At the last debate before the primary, I mentioned that I support school choice, including charter schools and vouchers. After that debate, I had a great many conversations with folks who are deeply involved with education in our city. I learned a lot very quickly, and I've become convinced that vouchers are not the right choice for Kansas City.
No doubt some will say this shows flaws in my leadership. But I disagree. I think the opposite is true. The worst leaders are those who refuse to admit when they're wrong, those who trudge forward with bad policy despite all the evidence suggesting they ought to go the other way.
I talked about this in a recent interview with Governing magazine:
Nobody — presidents, mayors, city managers — ever says "I could have learned from this mistake." You'll see the cops stop a car full of teenagers and there'll be some kind of altercation and the next thing the cops empty their revolvers into the car. And the chief of police will say "That's a textbook case. We handled that perfectly." And ordinary citizens say, "That can't be true."
If you never, ever acknowledge mistakes then it's not possible to learn. In the political environment, it is a huge deal to say, "Actually we should not have built the stupid damn arena" or "we shouldn't have paved the road with this kind of asphalt."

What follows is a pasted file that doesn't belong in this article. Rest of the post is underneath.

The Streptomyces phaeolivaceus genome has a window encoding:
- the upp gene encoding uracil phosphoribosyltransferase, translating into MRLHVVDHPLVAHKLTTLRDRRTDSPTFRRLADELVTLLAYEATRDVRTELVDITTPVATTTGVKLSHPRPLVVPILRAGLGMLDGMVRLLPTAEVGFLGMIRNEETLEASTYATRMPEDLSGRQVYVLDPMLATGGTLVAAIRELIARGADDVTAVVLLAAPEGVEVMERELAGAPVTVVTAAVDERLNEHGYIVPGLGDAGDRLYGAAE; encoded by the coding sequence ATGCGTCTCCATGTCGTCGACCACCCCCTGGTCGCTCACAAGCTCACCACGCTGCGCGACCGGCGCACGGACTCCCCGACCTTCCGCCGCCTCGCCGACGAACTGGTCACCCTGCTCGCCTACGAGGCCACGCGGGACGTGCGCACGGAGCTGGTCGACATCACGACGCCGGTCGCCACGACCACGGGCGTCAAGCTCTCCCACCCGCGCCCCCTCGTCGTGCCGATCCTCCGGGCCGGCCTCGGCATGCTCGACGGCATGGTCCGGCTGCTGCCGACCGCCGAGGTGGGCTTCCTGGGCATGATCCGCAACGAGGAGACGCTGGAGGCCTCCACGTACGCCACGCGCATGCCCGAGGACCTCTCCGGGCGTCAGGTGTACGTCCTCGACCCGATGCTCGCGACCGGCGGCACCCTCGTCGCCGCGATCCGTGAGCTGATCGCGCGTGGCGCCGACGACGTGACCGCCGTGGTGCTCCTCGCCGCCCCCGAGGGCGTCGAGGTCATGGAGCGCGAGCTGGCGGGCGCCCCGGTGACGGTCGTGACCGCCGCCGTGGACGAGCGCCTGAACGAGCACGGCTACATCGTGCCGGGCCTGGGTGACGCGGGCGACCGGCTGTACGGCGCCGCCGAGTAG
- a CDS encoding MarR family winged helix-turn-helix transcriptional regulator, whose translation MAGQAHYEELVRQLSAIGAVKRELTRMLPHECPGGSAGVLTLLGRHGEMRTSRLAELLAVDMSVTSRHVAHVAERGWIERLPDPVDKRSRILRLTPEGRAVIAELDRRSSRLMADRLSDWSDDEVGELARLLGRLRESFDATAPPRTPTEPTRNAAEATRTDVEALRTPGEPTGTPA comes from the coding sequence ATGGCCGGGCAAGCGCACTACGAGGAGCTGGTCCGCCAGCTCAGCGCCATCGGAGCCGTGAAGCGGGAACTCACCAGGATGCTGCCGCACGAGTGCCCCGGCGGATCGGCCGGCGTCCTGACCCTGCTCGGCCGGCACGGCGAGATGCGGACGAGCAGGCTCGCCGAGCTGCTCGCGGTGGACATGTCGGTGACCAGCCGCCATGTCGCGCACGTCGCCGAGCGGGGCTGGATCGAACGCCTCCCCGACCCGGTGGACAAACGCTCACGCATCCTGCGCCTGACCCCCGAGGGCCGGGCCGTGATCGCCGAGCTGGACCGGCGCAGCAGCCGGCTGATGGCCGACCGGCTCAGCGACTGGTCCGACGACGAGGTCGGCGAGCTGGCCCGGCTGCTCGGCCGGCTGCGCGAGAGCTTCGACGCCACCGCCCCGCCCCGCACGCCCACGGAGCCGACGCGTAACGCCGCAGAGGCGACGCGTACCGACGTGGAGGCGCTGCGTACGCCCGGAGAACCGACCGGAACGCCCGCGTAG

I don't know why. I acknowledge mistakes. I tend to say "I screwed up." To me it just seems absurd not to.
It's important, though, to keep this in perspective.
Vouchers were never a central component of my campaign. All of the "controversy" has centered on one sentence I said at a 90-minute debate.
But with regards to the key issues in the mayor's race, those areas where the next mayor can have an immediate impact on education in Kansas City, I've been absolutely consistent.
Indeed, regular readers of this blog might recall that one of the first entries I ever did was about education. And it wasn't about vouchers. It was about the tax incentives that the mayor and City Council have been handing out to politically connected developers for the last eight years, and how these payouts have harmed all of this city's school districts.